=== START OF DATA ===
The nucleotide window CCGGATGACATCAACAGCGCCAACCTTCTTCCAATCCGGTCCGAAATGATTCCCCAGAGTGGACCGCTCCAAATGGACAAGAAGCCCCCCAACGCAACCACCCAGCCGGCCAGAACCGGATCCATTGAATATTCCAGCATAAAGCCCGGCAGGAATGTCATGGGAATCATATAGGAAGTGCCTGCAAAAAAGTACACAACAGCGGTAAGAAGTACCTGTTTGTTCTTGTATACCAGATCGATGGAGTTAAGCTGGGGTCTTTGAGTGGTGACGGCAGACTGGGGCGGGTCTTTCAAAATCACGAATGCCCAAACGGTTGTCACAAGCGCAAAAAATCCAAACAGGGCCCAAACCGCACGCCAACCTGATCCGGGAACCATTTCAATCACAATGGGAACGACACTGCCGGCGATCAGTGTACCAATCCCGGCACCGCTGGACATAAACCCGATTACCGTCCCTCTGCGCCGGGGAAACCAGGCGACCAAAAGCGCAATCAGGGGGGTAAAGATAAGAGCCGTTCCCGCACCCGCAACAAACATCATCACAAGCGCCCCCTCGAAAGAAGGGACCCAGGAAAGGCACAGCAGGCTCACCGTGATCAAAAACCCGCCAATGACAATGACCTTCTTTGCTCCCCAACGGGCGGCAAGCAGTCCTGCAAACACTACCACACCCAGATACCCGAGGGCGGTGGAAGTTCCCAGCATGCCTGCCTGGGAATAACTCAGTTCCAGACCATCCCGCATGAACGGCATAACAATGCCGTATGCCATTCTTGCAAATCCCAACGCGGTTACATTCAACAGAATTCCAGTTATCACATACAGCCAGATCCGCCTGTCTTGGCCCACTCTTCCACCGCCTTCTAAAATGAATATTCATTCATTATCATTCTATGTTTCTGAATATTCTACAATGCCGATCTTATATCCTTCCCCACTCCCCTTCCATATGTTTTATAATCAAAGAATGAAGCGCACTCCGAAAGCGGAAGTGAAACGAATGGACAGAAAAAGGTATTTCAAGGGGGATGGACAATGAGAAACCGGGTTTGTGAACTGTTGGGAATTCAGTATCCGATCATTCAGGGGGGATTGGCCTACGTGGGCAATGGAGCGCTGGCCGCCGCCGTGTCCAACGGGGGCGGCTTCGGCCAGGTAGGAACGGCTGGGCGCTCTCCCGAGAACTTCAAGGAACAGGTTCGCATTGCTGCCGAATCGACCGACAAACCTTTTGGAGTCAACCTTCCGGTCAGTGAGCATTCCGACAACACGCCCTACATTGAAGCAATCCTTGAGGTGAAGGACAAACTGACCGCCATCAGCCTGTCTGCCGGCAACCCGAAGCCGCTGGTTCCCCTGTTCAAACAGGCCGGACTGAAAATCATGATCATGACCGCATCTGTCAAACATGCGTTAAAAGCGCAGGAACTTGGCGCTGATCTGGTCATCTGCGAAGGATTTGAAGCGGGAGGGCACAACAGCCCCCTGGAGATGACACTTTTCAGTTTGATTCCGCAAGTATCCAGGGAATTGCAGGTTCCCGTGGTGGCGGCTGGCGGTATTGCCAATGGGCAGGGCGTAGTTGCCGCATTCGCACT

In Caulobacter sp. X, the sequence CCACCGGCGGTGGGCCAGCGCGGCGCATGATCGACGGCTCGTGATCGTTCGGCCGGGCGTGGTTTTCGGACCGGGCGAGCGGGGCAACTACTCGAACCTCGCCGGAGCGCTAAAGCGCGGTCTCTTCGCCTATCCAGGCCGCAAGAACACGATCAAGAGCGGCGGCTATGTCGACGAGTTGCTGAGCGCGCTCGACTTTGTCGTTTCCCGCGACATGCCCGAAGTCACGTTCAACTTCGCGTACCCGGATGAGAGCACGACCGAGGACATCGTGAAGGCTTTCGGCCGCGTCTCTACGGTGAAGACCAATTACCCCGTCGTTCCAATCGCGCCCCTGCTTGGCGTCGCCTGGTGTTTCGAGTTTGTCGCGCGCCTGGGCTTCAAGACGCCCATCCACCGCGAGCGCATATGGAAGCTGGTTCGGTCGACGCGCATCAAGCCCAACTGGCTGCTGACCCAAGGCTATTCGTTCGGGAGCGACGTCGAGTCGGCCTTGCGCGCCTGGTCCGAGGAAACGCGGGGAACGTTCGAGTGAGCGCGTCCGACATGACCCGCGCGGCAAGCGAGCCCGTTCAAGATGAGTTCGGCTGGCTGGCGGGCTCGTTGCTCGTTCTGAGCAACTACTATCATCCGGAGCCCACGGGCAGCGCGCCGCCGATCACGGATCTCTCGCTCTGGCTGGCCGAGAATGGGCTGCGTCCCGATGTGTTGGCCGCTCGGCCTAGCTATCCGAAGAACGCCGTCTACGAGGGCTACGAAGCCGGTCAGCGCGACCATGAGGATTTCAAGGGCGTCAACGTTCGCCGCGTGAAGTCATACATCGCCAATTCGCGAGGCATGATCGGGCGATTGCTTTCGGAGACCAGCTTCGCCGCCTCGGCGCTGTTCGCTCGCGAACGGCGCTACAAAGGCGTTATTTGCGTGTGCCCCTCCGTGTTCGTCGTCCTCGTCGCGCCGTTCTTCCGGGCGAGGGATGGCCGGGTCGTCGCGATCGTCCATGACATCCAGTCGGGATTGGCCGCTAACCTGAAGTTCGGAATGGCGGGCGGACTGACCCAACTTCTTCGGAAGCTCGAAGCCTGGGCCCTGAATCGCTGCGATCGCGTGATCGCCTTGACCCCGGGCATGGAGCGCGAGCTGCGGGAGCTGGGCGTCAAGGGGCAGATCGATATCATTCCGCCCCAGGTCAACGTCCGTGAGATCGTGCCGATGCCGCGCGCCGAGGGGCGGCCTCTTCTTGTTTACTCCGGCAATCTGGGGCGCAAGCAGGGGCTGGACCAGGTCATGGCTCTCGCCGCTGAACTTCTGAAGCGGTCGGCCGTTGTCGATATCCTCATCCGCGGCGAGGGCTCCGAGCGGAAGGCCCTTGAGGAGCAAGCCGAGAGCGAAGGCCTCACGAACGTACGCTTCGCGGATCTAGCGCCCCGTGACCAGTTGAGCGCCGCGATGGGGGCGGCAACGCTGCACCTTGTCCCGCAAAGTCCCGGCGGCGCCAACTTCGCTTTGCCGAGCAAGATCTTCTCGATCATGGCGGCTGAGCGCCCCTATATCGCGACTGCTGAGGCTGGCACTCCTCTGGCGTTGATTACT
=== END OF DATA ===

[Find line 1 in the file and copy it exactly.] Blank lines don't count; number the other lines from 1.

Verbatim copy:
The nucleotide window CCGGATGACATCAACAGCGCCAACCTTCTTCCAATCCGGTCCGAAATGATTCCCCAGAGTGGACCGCTCCAAATGGACAAGAAGCCCCCCAACGCAACCACCCAGCCGGCCAGAACCGGATCCATTGAATATTCCAGCATAAAGCCCGGCAGGAATGTCATGGGAATCATATAGGAAGTGCCTGCAAAAAAGTACACAACAGCGGTAAGAAGTACCTGTTTGTTCTTGTATACCAGATCGATGGAGTTAAGCTGGGGTCTTTGAGTGGTGACGGCAGACTGGGGCGGGTCTTTCAAAATCACGAATGCCCAAACGGTTGTCACAAGCGCAAAAAATCCAAACAGGGCCCAAACCGCACGCCAACCTGATCCGGGAACCATTTCAATCACAATGGGAACGACACTGCCGGCGATCAGTGTACCAATCCCGGCACCGCTGGACATAAACCCGATTACCGTCCCTCTGCGCCGGGGAAACCAGGCGACCAAAAGCGCAATCAGGGGGGTAAAGATAAGAGCCGTTCCCGCACCCGCAACAAACATCATCACAAGCGCCCCCTCGAAAGAAGGGACCCAGGAAAGGCACAGCAGGCTCACCGTGATCAAAAACCCGCCAATGACAATGACCTTCTTTGCTCCCCAACGGGCGGCAAGCAGTCCTGCAAACACTACCACACCCAGATACCCGAGGGCGGTGGAAGTTCCCAGCATGCCTGCCTGGGAATAACTCAGTTCCAGACCATCCCGCATGAACGGCATAACAATGCCGTATGCCATTCTTGCAAATCCCAACGCGGTTACATTCAACAGAATTCCAGTTATCACATACAGCCAGATCCGCCTGTCTTGGCCCACTCTTCCACCGCCTTCTAAAATGAATATTCATTCATTATCATTCTATGTTTCTGAATATTCTACAATGCCGATCTTATATCCTTCCCCACTCCCCTTCCATATGTTTTATAATCAAAGAATGAAGCGCACTCCGAAAGCGGAAGTGAAACGAATGGACAGAAAAAGGTATTTCAAGGGGGATGGACAATGAGAAACCGGGTTTGTGAACTGTTGGGAATTCAGTATCCGATCATTCAGGGGGGATTGGCCTACGTGGGCAATGGAGCGCTGGCCGCCGCCGTGTCCAACGGGGGCGGCTTCGGCCAGGTAGGAACGGCTGGGCGCTCTCCCGAGAACTTCAAGGAACAGGTTCGCATTGCTGCCGAATCGACCGACAAACCTTTTGGAGTCAACCTTCCGGTCAGTGAGCATTCCGACAACACGCCCTACATTGAAGCAATCCTTGAGGTGAAGGACAAACTGACCGCCATCAGCCTGTCTGCCGGCAACCCGAAGCCGCTGGTTCCCCTGTTCAAACAGGCCGGACTGAAAATCATGATCATGACCGCATCTGTCAAACATGCGTTAAAAGCGCAGGAACTTGGCGCTGATCTGGTCATCTGCGAAGGATTTGAAGCGGGAGGGCACAACAGCCCCCTGGAGATGACACTTTTCAGTTTGATTCCGCAAGTATCCAGGGAATTGCAGGTTCCCGTGGTGGCGGCTGGCGGTATTGCCAATGGGCAGGGCGTAGTTGCCGCATTCGCACT